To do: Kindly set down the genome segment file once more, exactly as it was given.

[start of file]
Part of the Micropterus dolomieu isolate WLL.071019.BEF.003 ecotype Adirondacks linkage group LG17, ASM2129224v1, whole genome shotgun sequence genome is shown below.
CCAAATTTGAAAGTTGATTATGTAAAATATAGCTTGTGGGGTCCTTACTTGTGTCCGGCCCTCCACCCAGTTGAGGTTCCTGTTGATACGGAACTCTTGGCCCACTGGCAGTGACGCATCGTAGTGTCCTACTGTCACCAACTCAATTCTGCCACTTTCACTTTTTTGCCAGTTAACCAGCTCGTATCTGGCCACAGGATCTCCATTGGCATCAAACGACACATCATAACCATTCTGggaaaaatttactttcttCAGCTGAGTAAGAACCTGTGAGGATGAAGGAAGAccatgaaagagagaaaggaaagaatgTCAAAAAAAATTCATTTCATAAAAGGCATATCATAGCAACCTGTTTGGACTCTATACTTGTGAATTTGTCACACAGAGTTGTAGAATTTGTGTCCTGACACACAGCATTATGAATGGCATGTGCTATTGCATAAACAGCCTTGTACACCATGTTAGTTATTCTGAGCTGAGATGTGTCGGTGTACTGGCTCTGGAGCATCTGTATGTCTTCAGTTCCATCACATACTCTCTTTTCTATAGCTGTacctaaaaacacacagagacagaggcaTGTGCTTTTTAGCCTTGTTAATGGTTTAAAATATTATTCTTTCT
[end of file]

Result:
Part of the Micropterus dolomieu isolate WLL.071019.BEF.003 ecotype Adirondacks linkage group LG17, ASM2129224v1, whole genome shotgun sequence genome is shown below.
CCAAATTTGAAAGTTGATTATGTAAAATATAGCTTGTGGGGTCCTTACTTGTGTCCGGCCCTCCACCCAGTTGAGGTTCCTGTTGATACGGAACTCTTGGCCCACTGGCAGTGACGCATCGTAGTGTCCTACTGTCACCAACTCAATTCTGCCACTTTCACTTTTTTGCCAGTTAACCAGCTCGTATCTGGCCACAGGATCTCCATTGGCATCAAACGACACATCATAACCATTCTGggaaaaatttactttcttCAGCTGAGTAAGAACCTGTGAGGATGAAGGAAGAccatgaaagagagaaaggaaagaatgTCAAAAAAAATTCATTTCATAAAAGGCATATCATAGCAACCTGTTTGGACTCTATACTTGTGAATTTGTCACACAGAGTTGTAGAATTTGTGTCCTGACACACAGCATTATGAATGGCATGTGCTATTGCATAAACAGCCTTGTACACCATGTTAGTTATTCTGAGCTGAGATGTGTCGGTGTACTGGCTCTGGAGCATCTGTATGTCTTCAGTTCCATCACATACTCTCTTTTCTATAGCTGTacctaaaaacacacagagacagaggcaTGTGCTTTTTAGCCTTGTTAATGGTTTAAAATATTATTCTTTCT